I am writing this, first as a note to myself and then to others.
I work in an environment where there are several activities best grouped as projects. No project management methodology is employed and project/team leads run their activities as they best deem fit.
Since I am PMP, I chose to abide by the PMBOK (R) Guide . But on occasion – I get tangled in the intricacies and uniqueness of my work environment. Often times blending the formal and acceptable practices with the unwritten but realistic general approach to things here.
I often – when assigned a project – ensure a project scope is agreed to, though I prefer client/project deliverable owner/consumer generated written project scope documents, I sometimes accept verbal ones (and write this up for the customer’s approval). I also document scope changes as a result of additional requirements ordered by client or discovered while developing project plan or implementing the plan.
In a recent incident, the project owner changed and the new client lead dictated additions to the scope – via email. Several more changes came via email and verbally and with an understanding that I know what the client required, I spent approximately 50 hours developing the product and sharing pre-release versions with the client lead.
On all occasions, I get positive feedback – infact on one occasion, the client lead jumped up and down in my office and exclaimed: this is fantastic, I did not expect so much in so little time. Confident I am doing the right thing I continued and saw the project to completion – or what I assumed was completion – asked for final feedback and prepared to handover project deliverable to client.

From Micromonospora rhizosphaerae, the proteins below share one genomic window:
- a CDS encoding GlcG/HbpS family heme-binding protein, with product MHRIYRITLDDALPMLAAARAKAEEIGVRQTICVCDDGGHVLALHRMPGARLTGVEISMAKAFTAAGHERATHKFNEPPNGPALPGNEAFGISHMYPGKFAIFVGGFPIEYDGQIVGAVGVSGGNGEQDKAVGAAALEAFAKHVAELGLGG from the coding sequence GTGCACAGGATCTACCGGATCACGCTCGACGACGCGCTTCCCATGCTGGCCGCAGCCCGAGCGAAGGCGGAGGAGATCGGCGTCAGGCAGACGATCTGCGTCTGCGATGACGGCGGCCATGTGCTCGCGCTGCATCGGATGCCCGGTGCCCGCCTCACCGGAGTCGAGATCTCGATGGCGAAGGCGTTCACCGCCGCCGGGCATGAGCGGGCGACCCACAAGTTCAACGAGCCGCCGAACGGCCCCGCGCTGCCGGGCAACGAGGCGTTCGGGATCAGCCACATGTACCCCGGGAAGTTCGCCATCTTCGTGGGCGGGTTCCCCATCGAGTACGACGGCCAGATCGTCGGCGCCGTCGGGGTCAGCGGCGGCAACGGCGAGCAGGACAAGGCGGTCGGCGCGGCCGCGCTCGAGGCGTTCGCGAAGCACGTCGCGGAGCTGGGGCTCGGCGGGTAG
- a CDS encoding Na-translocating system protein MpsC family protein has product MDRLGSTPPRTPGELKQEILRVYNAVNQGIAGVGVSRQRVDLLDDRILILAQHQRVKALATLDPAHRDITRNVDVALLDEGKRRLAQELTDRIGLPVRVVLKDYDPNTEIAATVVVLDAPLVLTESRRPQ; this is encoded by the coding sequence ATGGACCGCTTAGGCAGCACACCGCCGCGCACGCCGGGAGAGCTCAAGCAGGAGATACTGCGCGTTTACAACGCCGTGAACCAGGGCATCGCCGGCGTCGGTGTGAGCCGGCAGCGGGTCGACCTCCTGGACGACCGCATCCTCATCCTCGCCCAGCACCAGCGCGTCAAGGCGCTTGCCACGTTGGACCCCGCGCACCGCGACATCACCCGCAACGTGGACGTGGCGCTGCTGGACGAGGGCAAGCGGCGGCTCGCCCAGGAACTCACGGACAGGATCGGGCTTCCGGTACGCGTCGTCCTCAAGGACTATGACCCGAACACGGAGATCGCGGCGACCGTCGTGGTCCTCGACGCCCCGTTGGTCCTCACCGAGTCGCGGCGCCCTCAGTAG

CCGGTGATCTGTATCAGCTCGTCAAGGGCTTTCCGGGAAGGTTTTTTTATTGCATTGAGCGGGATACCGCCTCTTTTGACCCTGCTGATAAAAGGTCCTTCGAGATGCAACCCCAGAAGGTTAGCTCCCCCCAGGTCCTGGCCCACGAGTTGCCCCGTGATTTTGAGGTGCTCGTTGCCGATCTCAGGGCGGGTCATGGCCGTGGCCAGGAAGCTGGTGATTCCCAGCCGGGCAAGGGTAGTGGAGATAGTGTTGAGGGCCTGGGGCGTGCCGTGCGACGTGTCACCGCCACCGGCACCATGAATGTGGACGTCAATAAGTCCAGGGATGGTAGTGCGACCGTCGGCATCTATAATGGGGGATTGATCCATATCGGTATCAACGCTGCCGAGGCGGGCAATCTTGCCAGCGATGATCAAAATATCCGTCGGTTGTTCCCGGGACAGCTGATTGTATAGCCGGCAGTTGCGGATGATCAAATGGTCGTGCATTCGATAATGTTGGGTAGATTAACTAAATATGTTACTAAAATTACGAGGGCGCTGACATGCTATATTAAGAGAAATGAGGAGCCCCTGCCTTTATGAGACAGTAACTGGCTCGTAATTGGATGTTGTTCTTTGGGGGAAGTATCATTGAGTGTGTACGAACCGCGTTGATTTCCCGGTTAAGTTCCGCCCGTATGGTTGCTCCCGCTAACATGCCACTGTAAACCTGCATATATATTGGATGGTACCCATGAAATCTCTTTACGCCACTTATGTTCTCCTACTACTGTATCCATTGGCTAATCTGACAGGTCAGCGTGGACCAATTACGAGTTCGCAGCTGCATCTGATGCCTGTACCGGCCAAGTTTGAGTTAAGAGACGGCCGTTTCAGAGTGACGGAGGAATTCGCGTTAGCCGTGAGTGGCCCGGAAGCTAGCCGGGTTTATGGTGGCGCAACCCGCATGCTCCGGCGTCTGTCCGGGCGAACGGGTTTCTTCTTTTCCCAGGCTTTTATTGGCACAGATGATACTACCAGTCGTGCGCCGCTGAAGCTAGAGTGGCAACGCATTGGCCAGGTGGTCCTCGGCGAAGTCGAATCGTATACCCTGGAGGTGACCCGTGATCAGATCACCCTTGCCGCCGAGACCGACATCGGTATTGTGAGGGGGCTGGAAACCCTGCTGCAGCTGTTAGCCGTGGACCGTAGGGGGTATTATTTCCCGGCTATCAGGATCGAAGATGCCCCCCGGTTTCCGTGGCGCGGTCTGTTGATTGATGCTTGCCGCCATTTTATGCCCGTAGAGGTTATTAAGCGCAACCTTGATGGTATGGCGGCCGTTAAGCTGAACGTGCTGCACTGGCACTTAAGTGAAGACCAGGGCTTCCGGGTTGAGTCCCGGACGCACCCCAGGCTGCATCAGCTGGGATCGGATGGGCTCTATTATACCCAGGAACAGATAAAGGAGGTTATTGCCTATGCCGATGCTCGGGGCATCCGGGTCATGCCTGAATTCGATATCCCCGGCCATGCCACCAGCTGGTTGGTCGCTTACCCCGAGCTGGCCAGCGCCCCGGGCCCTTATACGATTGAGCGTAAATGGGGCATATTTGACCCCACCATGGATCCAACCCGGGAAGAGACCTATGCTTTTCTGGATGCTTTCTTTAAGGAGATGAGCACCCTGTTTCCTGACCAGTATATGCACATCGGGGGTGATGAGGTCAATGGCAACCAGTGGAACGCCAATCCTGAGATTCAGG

My manager called and asked if there was a problem with the client and the client lead. And to my shocked question, why? She replied the client is most unsatisfied with my work! And the client lead? Blames it all on me.
Whilst I agree I am no genius, I am afraid, I am no idiot. Scalded and burnt, I resolved to look at the learning points and I share thus:
Document, document, document!
Write it all down – project scope, approved project scope changes, project plan, timelines/schedule, responsibility assignment etc. – and get all positive stakeholders to sign/or write approvals. In case of an about face, you as PM are safe, scope changes are dealt with as scope changes and client may be liable to additional cost depending on the contract that existed between buying and supplying parties.
No verbal changes or approved changes should be accepted – though accepting this may be considered as flexible, but when the chips are down, most may have forgotten what they said and did not say, but a written and signed document would come in helpful.
Keep the communication line open…and use it
Make sure you are reachable by all key stakeholders, you can agree in advance on mode of contact (email, telephone etc.) and frequency of contact (to avoid abuse) and ensure none of the key stakeholders are left in the dark for any amount of time. Ensure however you document all correspondences and accompanying approvals and/or change requests.
Don’t keep quiet if you think the client’s representative is confused or is confusing things (s/he may not) seek written clarifications, report confusing actions to your managers and ensure every tangle is untangled. Otherwise when the blame arrives at your desk, you may well be shocked but there may be no redemption at that point.
Also, remember to keep the communications brief, clear, unambiguous and straight to the point.
Document lessons learnt
Above all, at the end of all projects, document lessons learnt, file this away, share with colleagues and subordinates, reffer to it when starting your next project – as in it there will exist loads of knowledge gems that can assist in preventing the recurrence of bad history or replication of a good one.
Oluwakorede Asuni is Digital Media and Web Administration Officer at CIVICUS – an International Non-profit based in Johannesburg. His interest spans Technology for improved mass communication, education and development.
He is a member of the Project Management Institute (PMI) and holds the institute’s Project Management Professional (PMP) credential.